“It’s just love. There is nothing else. There is just love.”—Swami Kripalu
Ayurveda originated in India more than 5,000 years ago and is the oldest continuously practiced health-care system in the world. Drawn from an understanding of nature’s rhythms and laws, Ayurveda is built around the five elements of ether, air, fire, water, and earth.
It is understood in Ayurveda that humans, as natural beings, are governed by the same rules and laws as all other natural beings. If we choose to ignore these laws, then imbalances will begin to appear. These imbalances are the precursor to disharmony and disease in the mind and body. This system of medicine understands our deepest connections with the whole universe and the influences of the energies that make up this universe. We are considered a microcosm of the macrocosm.
Meditation Lets Us Look Inside Ourselves to See the Whole World
Jack Kornfield, PhD, is a clinical psychologist, author, and one of the most well-known teachers of Buddhism in the West. He’s a founding teacher of the Insight Meditation Society in Barre, Massachusetts, and Spirit Rock Center in California. Here, he talks about meditation, his signature loving-kindness practice, an upcoming Kripalu retreat, and why he loves to teach.
What’s at the core of the trainings you teach? The trainings are centered in equanimity and balance—it’s the training of the heart and mind to stay balanced. I teach a series of steps for equanimity, beginning with reflections on the vastness of time and changing circumstances, ever-changing winds of gain and loss, praise and loss, pleasure and pain. Training has to do with reflecting on the value of keeping a peaceful heart and envisioning others with compassion. We realize that people can love enormously, and that you can’t love on behalf of someone else; we try to understand the limits of love. It’s also using a series of deep intentions: May I live with peace in the joys and sorrows of the world. May you find peace.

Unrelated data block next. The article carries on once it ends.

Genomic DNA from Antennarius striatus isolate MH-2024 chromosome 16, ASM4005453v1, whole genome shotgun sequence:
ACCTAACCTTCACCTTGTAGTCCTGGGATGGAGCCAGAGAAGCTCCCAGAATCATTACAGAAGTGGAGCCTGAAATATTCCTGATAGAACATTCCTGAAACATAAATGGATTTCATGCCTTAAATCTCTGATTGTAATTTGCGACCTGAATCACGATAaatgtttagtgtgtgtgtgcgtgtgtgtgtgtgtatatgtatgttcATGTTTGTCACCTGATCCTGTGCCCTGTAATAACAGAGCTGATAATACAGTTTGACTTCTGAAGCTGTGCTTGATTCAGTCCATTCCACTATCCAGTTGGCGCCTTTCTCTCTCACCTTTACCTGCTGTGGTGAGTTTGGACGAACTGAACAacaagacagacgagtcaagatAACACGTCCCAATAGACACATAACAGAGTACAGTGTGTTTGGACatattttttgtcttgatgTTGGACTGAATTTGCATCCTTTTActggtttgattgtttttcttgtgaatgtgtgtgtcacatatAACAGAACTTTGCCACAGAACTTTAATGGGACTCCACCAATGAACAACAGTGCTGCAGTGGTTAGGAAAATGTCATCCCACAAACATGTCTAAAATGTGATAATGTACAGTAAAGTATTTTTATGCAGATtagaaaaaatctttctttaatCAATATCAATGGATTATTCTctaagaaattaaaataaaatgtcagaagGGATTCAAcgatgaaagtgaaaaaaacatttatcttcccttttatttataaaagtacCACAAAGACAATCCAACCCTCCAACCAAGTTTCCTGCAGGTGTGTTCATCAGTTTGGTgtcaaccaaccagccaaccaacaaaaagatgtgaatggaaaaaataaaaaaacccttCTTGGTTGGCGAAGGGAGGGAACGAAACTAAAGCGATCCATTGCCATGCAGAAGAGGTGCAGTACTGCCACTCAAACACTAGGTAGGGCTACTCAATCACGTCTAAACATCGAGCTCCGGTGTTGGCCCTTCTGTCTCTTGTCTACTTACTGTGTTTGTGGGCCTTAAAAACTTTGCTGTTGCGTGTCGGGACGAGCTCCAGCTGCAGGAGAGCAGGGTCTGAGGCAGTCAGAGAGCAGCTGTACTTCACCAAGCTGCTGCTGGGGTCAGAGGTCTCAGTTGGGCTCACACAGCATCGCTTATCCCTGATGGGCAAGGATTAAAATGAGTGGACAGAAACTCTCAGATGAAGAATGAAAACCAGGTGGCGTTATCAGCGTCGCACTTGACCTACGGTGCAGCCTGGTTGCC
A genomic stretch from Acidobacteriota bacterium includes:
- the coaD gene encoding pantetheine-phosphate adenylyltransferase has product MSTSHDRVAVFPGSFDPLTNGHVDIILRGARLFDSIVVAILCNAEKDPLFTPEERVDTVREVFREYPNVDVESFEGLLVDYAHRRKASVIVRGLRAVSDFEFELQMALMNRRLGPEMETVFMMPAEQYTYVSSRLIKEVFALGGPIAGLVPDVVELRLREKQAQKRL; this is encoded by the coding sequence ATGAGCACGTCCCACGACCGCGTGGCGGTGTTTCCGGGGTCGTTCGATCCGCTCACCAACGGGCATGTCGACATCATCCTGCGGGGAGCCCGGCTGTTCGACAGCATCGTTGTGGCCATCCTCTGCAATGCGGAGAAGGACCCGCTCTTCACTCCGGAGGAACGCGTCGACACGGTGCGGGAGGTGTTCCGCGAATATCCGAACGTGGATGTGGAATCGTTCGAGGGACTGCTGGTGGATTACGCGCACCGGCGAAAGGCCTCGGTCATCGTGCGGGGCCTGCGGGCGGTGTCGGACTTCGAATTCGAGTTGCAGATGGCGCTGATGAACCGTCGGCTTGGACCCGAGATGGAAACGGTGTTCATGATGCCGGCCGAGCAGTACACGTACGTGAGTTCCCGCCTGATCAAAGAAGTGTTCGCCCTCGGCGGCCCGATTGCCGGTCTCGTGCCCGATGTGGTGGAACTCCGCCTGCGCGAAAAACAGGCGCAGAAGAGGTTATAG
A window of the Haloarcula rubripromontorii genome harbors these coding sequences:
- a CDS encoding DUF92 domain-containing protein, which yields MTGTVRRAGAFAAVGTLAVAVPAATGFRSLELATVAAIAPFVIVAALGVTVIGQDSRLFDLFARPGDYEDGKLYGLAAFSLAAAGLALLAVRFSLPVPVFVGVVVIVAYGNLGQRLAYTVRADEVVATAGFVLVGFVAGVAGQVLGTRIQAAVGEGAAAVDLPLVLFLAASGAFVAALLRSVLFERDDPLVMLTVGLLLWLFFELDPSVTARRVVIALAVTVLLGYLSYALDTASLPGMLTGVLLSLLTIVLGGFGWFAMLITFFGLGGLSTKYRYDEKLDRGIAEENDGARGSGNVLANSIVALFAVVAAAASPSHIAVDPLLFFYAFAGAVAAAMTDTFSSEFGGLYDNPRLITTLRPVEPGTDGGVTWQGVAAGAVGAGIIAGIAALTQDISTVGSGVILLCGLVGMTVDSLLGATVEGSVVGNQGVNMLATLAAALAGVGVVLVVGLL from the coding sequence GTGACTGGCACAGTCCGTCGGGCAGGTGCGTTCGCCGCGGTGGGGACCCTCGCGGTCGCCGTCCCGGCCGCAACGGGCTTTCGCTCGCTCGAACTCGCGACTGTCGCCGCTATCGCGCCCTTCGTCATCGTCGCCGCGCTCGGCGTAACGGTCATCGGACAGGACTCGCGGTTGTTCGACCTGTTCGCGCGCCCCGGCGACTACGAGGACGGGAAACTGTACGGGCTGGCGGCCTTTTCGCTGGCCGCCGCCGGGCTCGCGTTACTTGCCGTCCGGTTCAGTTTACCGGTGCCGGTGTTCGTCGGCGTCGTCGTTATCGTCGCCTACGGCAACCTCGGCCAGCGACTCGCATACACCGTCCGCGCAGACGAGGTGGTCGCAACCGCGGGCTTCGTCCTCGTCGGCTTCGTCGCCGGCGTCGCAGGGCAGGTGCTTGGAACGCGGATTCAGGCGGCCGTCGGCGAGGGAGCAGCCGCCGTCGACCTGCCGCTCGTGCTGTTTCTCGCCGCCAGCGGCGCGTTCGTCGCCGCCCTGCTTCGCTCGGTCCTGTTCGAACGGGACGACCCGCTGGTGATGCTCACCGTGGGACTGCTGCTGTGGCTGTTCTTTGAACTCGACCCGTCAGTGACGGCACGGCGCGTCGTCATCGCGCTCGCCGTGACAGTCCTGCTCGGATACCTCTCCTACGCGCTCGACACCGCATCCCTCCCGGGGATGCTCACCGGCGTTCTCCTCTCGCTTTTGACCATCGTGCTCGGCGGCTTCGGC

There are times when a radical change of course is necessary in life. The old way just isn’t working anymore; a new approach is required. We don’t know where we’re headed, but we know it’s time to forge a new path. Transformation is imminent.
I was at such a juncture a couple of years ago. Newly divorced and living 10 minutes from my ex-husband, I felt stuck in my past. Surrounded by reminder after reminder of my former life, I felt the need to alter my geography to jumpstart a transformation. With a hearty dose of trepidation and anticipation, I left Boston and moved to Los Angeles.
Forget about enjoying the holidays: More and more, the majority of us just want to make it through. Which is why a meditation practice—proven to counter stress, beat depression and illness, keep energy levels up, and help encourage better sleep—can come in especially handy this time of year. The best part: You don’t need to invest a lot of time or commitment (and, unlike most everything else this season, it’s totally free). Angela Wilson, MA, Manager of Evidence-Based Yoga Curriculum for Kripalu’s Institute for Extraordinary Living, offers the following tips for practicing on-the-go mindfulness: no quiet room, dimmed lights, or mat required.